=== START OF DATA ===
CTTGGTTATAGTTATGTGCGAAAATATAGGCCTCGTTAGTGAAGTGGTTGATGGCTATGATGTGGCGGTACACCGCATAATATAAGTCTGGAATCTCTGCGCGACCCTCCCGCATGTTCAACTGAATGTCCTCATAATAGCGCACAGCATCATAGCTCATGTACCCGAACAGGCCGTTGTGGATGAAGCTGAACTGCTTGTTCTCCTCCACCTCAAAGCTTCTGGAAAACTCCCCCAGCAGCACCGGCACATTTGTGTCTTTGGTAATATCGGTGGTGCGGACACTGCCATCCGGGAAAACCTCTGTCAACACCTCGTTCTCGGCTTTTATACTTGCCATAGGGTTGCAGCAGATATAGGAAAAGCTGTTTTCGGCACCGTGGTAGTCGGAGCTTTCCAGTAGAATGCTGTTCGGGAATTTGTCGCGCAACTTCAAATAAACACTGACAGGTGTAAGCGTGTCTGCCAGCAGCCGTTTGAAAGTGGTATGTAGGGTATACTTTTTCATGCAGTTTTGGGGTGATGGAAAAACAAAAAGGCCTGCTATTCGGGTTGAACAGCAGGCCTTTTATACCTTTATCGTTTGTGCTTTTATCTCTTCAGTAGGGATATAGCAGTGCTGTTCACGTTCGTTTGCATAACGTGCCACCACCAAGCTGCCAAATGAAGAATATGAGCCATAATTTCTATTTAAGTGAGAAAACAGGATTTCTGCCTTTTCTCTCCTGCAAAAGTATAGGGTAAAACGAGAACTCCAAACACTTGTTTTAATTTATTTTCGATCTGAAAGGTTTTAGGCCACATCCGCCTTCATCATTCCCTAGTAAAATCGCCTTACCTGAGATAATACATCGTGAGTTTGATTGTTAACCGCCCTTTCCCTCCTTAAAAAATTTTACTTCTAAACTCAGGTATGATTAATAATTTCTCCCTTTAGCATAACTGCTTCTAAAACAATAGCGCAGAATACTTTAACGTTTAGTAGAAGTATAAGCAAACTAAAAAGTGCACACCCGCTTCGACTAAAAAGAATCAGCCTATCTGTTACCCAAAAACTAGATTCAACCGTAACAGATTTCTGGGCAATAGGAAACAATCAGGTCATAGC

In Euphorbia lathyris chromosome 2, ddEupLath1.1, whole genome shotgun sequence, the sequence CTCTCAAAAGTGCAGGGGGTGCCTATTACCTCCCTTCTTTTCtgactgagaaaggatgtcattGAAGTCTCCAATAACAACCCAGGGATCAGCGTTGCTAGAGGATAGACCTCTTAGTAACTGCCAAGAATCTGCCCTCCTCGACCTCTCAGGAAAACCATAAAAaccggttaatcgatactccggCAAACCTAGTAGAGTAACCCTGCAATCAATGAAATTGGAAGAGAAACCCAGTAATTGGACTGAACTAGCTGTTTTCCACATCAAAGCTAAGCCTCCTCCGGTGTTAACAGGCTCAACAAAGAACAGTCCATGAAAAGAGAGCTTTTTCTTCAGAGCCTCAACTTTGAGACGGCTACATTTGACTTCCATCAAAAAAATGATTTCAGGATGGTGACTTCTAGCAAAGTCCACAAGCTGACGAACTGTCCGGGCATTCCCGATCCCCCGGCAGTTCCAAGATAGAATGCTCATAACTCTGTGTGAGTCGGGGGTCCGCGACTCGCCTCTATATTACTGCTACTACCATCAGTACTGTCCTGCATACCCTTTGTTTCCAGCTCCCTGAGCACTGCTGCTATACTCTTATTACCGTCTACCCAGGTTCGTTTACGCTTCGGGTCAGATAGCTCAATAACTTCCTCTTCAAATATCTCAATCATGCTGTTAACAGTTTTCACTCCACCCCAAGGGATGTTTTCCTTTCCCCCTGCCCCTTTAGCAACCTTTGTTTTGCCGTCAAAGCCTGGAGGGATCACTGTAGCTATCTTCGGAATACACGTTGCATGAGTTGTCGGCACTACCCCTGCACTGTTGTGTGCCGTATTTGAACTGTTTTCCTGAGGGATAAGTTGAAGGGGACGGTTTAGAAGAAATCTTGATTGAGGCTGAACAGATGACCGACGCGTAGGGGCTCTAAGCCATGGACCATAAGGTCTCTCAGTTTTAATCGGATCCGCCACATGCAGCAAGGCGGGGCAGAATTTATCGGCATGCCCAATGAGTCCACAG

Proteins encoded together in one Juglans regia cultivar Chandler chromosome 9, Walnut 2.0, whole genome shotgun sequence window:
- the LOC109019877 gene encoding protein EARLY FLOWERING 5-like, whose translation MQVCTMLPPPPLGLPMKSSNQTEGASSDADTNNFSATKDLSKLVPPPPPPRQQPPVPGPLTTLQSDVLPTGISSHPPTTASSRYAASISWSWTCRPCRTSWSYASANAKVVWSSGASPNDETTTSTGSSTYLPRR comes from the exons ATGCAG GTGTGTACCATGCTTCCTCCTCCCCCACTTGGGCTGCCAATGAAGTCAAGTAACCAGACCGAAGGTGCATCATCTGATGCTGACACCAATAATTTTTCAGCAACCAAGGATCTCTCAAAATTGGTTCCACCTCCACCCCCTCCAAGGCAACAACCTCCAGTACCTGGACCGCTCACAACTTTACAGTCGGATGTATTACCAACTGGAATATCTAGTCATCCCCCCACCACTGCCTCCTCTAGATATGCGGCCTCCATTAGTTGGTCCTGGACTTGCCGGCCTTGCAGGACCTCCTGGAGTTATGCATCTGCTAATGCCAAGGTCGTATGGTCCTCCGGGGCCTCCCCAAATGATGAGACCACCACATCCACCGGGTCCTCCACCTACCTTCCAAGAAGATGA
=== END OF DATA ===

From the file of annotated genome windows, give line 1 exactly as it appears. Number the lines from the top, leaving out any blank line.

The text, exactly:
CTTGGTTATAGTTATGTGCGAAAATATAGGCCTCGTTAGTGAAGTGGTTGATGGCTATGATGTGGCGGTACACCGCATAATATAAGTCTGGAATCTCTGCGCGACCCTCCCGCATGTTCAACTGAATGTCCTCATAATAGCGCACAGCATCATAGCTCATGTACCCGAACAGGCCGTTGTGGATGAAGCTGAACTGCTTGTTCTCCTCCACCTCAAAGCTTCTGGAAAACTCCCCCAGCAGCACCGGCACATTTGTGTCTTTGGTAATATCGGTGGTGCGGACACTGCCATCCGGGAAAACCTCTGTCAACACCTCGTTCTCGGCTTTTATACTTGCCATAGGGTTGCAGCAGATATAGGAAAAGCTGTTTTCGGCACCGTGGTAGTCGGAGCTTTCCAGTAGAATGCTGTTCGGGAATTTGTCGCGCAACTTCAAATAAACACTGACAGGTGTAAGCGTGTCTGCCAGCAGCCGTTTGAAAGTGGTATGTAGGGTATACTTTTTCATGCAGTTTTGGGGTGATGGAAAAACAAAAAGGCCTGCTATTCGGGTTGAACAGCAGGCCTTTTATACCTTTATCGTTTGTGCTTTTATCTCTTCAGTAGGGATATAGCAGTGCTGTTCACGTTCGTTTGCATAACGTGCCACCACCAAGCTGCCAAATGAAGAATATGAGCCATAATTTCTATTTAAGTGAGAAAACAGGATTTCTGCCTTTTCTCTCCTGCAAAAGTATAGGGTAAAACGAGAACTCCAAACACTTGTTTTAATTTATTTTCGATCTGAAAGGTTTTAGGCCACATCCGCCTTCATCATTCCCTAGTAAAATCGCCTTACCTGAGATAATACATCGTGAGTTTGATTGTTAACCGCCCTTTCCCTCCTTAAAAAATTTTACTTCTAAACTCAGGTATGATTAATAATTTCTCCCTTTAGCATAACTGCTTCTAAAACAATAGCGCAGAATACTTTAACGTTTAGTAGAAGTATAAGCAAACTAAAAAGTGCACACCCGCTTCGACTAAAAAGAATCAGCCTATCTGTTACCCAAAAACTAGATTCAACCGTAACAGATTTCTGGGCAATAGGAAACAATCAGGTCATAGC